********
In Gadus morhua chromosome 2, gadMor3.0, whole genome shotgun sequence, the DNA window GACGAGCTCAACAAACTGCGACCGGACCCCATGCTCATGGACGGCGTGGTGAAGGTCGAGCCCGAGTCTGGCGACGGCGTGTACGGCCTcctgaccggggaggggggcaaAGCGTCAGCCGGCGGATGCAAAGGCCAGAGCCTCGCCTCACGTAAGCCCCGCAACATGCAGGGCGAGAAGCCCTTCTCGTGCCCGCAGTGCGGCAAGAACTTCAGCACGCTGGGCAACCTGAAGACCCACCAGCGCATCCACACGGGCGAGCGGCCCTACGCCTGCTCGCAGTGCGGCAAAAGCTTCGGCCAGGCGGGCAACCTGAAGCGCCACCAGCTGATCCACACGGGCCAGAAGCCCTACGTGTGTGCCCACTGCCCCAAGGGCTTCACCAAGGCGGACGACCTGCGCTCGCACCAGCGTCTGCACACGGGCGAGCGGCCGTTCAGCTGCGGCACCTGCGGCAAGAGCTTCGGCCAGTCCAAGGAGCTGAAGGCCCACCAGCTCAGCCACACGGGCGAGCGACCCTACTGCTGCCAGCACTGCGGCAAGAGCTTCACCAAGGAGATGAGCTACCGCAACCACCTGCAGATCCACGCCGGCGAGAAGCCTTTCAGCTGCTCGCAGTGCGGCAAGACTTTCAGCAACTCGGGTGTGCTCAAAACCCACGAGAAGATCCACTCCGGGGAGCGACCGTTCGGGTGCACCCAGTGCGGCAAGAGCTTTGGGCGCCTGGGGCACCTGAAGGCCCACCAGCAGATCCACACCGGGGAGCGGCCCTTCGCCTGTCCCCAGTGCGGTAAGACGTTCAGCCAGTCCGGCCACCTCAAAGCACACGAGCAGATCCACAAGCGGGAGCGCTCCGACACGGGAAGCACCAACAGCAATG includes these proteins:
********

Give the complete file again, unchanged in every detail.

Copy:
In Gadus morhua chromosome 2, gadMor3.0, whole genome shotgun sequence, the DNA window GACGAGCTCAACAAACTGCGACCGGACCCCATGCTCATGGACGGCGTGGTGAAGGTCGAGCCCGAGTCTGGCGACGGCGTGTACGGCCTcctgaccggggaggggggcaaAGCGTCAGCCGGCGGATGCAAAGGCCAGAGCCTCGCCTCACGTAAGCCCCGCAACATGCAGGGCGAGAAGCCCTTCTCGTGCCCGCAGTGCGGCAAGAACTTCAGCACGCTGGGCAACCTGAAGACCCACCAGCGCATCCACACGGGCGAGCGGCCCTACGCCTGCTCGCAGTGCGGCAAAAGCTTCGGCCAGGCGGGCAACCTGAAGCGCCACCAGCTGATCCACACGGGCCAGAAGCCCTACGTGTGTGCCCACTGCCCCAAGGGCTTCACCAAGGCGGACGACCTGCGCTCGCACCAGCGTCTGCACACGGGCGAGCGGCCGTTCAGCTGCGGCACCTGCGGCAAGAGCTTCGGCCAGTCCAAGGAGCTGAAGGCCCACCAGCTCAGCCACACGGGCGAGCGACCCTACTGCTGCCAGCACTGCGGCAAGAGCTTCACCAAGGAGATGAGCTACCGCAACCACCTGCAGATCCACGCCGGCGAGAAGCCTTTCAGCTGCTCGCAGTGCGGCAAGACTTTCAGCAACTCGGGTGTGCTCAAAACCCACGAGAAGATCCACTCCGGGGAGCGACCGTTCGGGTGCACCCAGTGCGGCAAGAGCTTTGGGCGCCTGGGGCACCTGAAGGCCCACCAGCAGATCCACACCGGGGAGCGGCCCTTCGCCTGTCCCCAGTGCGGTAAGACGTTCAGCCAGTCCGGCCACCTCAAAGCACACGAGCAGATCCACAAGCGGGAGCGCTCCGACACGGGAAGCACCAACAGCAATG includes these proteins: